Thursday, April 1, 1999
In the 15 years since Paris Bakery first opened their doors, the front counter of display cases have stretched formidably. Row upon row of fruit tarts, croissants, cakes and pastries appear in a kaleidoscopic pattern, creating a magnet-like lure for innocent passers-by.
If the steadily increasing array of sweet temptations is any indication of high-idling creative momentum, the Jegat family is a case in point. "We have a hard time saying no, when someone comes to us with something special they'd like for us to make," admits Sonja. A baker in her own right, she's more often found running the bustling front of the shop, while husband, Jackie, oversees the back.
Call it sweet destiny, when daybreak in the mid-'80s found Jackie delivering his artisan quality breads to the door of Sonja's Belgian bakery. The two bakers found they had a lot in common; Jackie began his apprenticeship at age 14, at the original Paris bakery in his native France. As Sonja Dekens, her apprenticeship came at the side of grandmother, Maria, producing pastries first at the original La Boheme restaurant. Partnered by Sonja's mother Denise, and uncles Walter and Gaston Georis, it was the forerunner of what became the landmark Casanova restaurant in Carmel.
As it might be imagined, many pre-dawn cappuccinos by Sonja and Jackie coalesced into full-scale partnership, one that still bears fruit. Along with raising a family, together they've taken on a second shop in Seaside, where they've moved the wholesale production that keeps a plethora of restaurants and hotels supplied with breads and pastries. In a continuum of history repeating itself, daughter Vivian manages the new site, along with her uncle, Eric Jegat.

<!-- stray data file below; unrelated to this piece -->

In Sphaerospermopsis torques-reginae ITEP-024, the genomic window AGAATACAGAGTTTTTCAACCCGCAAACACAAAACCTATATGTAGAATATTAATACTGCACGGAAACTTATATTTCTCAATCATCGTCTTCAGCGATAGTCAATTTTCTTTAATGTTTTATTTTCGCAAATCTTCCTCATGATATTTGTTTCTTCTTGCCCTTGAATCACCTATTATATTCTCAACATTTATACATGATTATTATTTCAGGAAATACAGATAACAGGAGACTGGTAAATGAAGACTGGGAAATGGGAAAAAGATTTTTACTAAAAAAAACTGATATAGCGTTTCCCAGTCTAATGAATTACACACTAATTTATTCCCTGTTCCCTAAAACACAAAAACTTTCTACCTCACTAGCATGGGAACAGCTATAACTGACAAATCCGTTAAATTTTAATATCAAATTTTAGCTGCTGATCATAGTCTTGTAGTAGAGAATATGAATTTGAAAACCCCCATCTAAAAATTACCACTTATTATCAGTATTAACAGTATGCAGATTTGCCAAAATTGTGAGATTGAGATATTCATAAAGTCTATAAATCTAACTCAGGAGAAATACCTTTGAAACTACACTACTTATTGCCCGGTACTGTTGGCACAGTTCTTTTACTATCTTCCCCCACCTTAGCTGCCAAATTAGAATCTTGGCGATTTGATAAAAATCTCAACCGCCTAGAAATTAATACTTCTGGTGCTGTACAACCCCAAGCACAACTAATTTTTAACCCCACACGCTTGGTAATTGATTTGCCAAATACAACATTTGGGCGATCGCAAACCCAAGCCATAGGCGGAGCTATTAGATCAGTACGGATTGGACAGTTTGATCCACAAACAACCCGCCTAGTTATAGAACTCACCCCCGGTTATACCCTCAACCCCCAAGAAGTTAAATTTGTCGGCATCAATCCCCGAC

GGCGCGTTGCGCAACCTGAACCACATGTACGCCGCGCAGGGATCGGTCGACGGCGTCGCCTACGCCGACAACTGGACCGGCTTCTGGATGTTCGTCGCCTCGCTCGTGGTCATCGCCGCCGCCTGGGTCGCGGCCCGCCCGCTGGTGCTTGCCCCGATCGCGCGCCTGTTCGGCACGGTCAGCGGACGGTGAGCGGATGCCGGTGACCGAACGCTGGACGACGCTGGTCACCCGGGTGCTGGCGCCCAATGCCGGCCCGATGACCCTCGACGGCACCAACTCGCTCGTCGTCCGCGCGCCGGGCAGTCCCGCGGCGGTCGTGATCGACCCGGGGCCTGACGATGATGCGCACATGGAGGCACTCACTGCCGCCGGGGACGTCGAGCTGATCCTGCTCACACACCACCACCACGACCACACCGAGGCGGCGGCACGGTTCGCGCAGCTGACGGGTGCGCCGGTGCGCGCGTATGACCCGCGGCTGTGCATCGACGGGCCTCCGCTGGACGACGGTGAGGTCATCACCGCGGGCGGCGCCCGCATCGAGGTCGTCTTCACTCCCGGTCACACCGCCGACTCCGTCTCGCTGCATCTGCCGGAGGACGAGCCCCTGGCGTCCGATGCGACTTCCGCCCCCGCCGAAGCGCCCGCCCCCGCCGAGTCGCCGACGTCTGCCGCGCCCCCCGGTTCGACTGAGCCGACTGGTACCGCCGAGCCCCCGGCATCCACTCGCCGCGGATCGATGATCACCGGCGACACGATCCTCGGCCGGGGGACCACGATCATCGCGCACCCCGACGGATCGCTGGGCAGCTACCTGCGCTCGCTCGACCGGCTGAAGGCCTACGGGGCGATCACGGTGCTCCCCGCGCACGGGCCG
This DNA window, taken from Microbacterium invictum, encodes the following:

It becomes easy to see how a long list of "begats" creates a clan of indigenous food people that then translates into the cuisine of a community. Now with a small retail space fronting the new wholesale site, Seaside is offered a sampling of the same breads, sandwiches, pastries and coffee drinks that keeps the door swinging open in Monterey.
Expansion has meant that more products are finding a place on the bakery's long list of inventory. Along with a dozen or so breads like traditional baguettes, sandwich breads, brioche and focaccia, the bakery is branching out into unleavened, yeast-free and organic breads. There are hot breakfast items like spinach-and-scrambled-egg croissants and quiche, as well as a large selection of sandwiches to pair with deli salads like pasta and potato, or classic Caesar. Pizza comes whole or by the slice, along with calzones and soup, three kinds, fresh daily.
The list of cakes--from American-style carrot cake and cheesecake, to Italian tiramisu, on to classic French desserts like baba au rhum, Napoleons, diplomats, and a variety of mousse-filled genoise layer cakes--is rivaled by the selection of pte choux creations (Saint Honore, croquembouche) and 10 or more tarts (almond pear, apple custard, linzer, lemon).
All of this, as well as hors d'oeuvres, are available by custom-ordered baskets or platters. Then there are the special holiday items, this time of year being noted by specially decorated Easter cookies and Easter basket cakes.
It takes around-the-clock attention to detail to achieve the magnitude of this array, and many pairs of hands. And it will be interesting to see what new heights are reached as this family of food lovers continues to expand.
271 Bonifacio St., Monterey, 646-1620
1232 Broadway Ave., Seaside, 394-7798
Hours: 6:30am-6:30pm, 7 days, Monterey
7am-5pm, 7 days, Seaside